Let’s get ready to rumble, folks! But before we do, let’s take a closer look at Upper Hand, a TTRPG system about wrestling.
I caught wind of this game on Twitter. I began following the creative team and company that produced this unique system. After discussing the game and concept, I was privileged with the opportunity to purchase a prerelease copy. For that, I am very grateful. This is a fresh, interesting, and creative game.
Upper Hand widens the scope of tabletop role-playing games by diving into a unique setting, the world of pro wrestling. Along with combat mechanics for a wrestling match, this system also dives into the backstage world of the industry. You play the role of a wrestler and promoter. Players set up matches before they step into the ring. Essentially making this a fleshed-out system for both combat and non-combat scenarios.
It’s the dual system for gameplay that really caught my eye. This game isn’t just about fighting, though it is of course the backbone of the system. It is a game about pro wrestling, after all. However, a TTRPG can’t just be about combat. A system like that would be missing something important, the RPG! And approaching something so contemporary and intrinsic to a pop culture phenomenon is no small task, but Upper Hand manages to gamify promoting and booking wrestling matches in a fun and exciting way.
How does this game work?
The first half of the book details the rules for a wrestling match. The mechanics employ 10-sided dice, cards, and tokens for tracking health. The “wrestler cards” are distinctive to the game. In other words, you cannot use an ordinary deck of playing cards; a common mechanic found in some TTRPG systems. These card’s design work specifically for the Upper Hand system.
As you read through the combat instructions, it becomes apparent that the creators, Zachariah Van Sluyters and Mark Bell, know and love wrestling. This is not a half-fast attempt to capitalize on the established market of wrestling fans. Oh no, these guys know their stuff, and they clearly love the world of professional wrestling.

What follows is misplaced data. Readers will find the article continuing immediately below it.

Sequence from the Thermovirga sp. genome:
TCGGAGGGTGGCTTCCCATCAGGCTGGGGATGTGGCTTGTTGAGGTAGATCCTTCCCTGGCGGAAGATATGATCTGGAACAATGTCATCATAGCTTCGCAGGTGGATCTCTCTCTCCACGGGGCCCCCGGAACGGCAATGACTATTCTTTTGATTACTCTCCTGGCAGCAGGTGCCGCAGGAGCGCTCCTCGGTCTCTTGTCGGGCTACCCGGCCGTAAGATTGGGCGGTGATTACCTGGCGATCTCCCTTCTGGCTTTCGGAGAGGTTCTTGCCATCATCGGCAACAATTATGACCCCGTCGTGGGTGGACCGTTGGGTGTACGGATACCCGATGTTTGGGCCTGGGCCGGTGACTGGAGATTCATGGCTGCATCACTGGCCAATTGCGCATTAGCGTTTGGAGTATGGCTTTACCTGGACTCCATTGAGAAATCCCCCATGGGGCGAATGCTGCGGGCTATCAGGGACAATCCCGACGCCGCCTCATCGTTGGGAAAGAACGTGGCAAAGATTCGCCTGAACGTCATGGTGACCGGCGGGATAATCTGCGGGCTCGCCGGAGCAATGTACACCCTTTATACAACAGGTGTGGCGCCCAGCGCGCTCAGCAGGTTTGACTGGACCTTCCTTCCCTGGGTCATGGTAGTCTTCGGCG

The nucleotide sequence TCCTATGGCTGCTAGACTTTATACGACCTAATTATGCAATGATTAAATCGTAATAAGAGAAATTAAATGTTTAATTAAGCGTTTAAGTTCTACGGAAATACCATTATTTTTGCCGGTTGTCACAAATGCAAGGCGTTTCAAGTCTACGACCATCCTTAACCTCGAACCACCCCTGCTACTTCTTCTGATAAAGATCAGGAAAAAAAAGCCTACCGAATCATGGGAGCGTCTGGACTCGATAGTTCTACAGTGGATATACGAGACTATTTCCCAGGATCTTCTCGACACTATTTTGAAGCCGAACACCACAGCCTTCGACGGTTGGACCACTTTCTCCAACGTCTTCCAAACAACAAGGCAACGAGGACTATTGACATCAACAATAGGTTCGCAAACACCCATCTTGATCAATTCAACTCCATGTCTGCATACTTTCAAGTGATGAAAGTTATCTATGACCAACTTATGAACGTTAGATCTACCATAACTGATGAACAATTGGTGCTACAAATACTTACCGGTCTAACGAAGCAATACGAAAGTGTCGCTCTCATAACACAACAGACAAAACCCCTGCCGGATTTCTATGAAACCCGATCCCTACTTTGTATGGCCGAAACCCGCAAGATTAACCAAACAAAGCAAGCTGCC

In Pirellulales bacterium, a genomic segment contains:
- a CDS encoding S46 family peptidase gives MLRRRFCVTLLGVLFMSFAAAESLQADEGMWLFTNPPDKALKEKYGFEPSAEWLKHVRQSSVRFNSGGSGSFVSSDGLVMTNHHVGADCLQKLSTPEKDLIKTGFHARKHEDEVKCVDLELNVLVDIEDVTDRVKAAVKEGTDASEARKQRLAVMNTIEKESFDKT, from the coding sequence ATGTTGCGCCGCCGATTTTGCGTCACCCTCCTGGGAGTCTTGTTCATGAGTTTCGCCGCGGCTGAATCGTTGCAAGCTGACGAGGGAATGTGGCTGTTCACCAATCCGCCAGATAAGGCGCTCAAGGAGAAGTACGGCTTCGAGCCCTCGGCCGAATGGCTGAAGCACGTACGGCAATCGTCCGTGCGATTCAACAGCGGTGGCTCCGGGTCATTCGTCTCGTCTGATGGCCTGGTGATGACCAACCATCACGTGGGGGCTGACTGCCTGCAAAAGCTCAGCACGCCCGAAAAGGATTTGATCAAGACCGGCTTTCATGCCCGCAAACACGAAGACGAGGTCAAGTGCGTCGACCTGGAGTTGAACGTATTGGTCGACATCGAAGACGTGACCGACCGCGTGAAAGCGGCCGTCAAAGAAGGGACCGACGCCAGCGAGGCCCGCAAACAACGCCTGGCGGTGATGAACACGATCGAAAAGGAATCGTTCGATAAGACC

Player Wrestlers (PW) are built through archetypal wrestler ideals such as the “Underdog” and “Death Match King”. Though the mechanics vary drastically, you can look at these “Wrestling Styles” like the character classes in games like Dungeons & Dragons and Pathfinder. Each style provides specific abilities and weaknesses as well as a role-playing identity. Playing an “Underdog” gives you access to the special move “Reversal”, but you also start out with some disadvantages when dealing with the “KO” stage of a fight.
I’m sure it’s not a surprise that a TTRPG fashioned after pro wrestling would provide a class system styled after popular archetypes. If you are even marginally familiar with the wrestling world, you know how monolithic these personas can be. However, this game provides 14 “Wrestling Styles”!
The exceptionally large number of “Wrestling Styles” demonstrates how Van Sluyters and Bell thoroughly understand the subject. To define and thoroughly dissect the distinctive pro wrestling archetypes in order to identify specific characteristics convertible to game mechanics, they must possess a deep and complete understanding of wrestling culture. The sheer number of wrestling styles in Upper Hand proves the creator’s dedication to the subject and their craft.
And that’s just the first step in wrestler creation!
As you move further through the book, you’re shown how to create “Signature Moves”. The style and flair of the move are up to the players, but the game provides mechanics of the move’s effect. Again, we see a large list of thematically appropriate effects a player can choose from when building their wrestler.
The level of detail provided by Van Sluyters and Bell not only denotes their deep understanding of the industry and fundamental TTRPG mechanics but also offers players a deeply immersive path through the world of pro wrestling.
Booking a Fight
Every fan knows that WWE, WWF, and even luchador matches are about more than getting into the ring; they’re also about showmanship. Storylines develop and evolve over the course of years. Characters with distinctive personalities and motivations wow audiences with their audacity and charisma. How could you make a tabletop role-playing game about wrestling and not include this theatrical and exaggerated aspect of the wrestling world? Obviously, you can’t, and the creators seem to agree.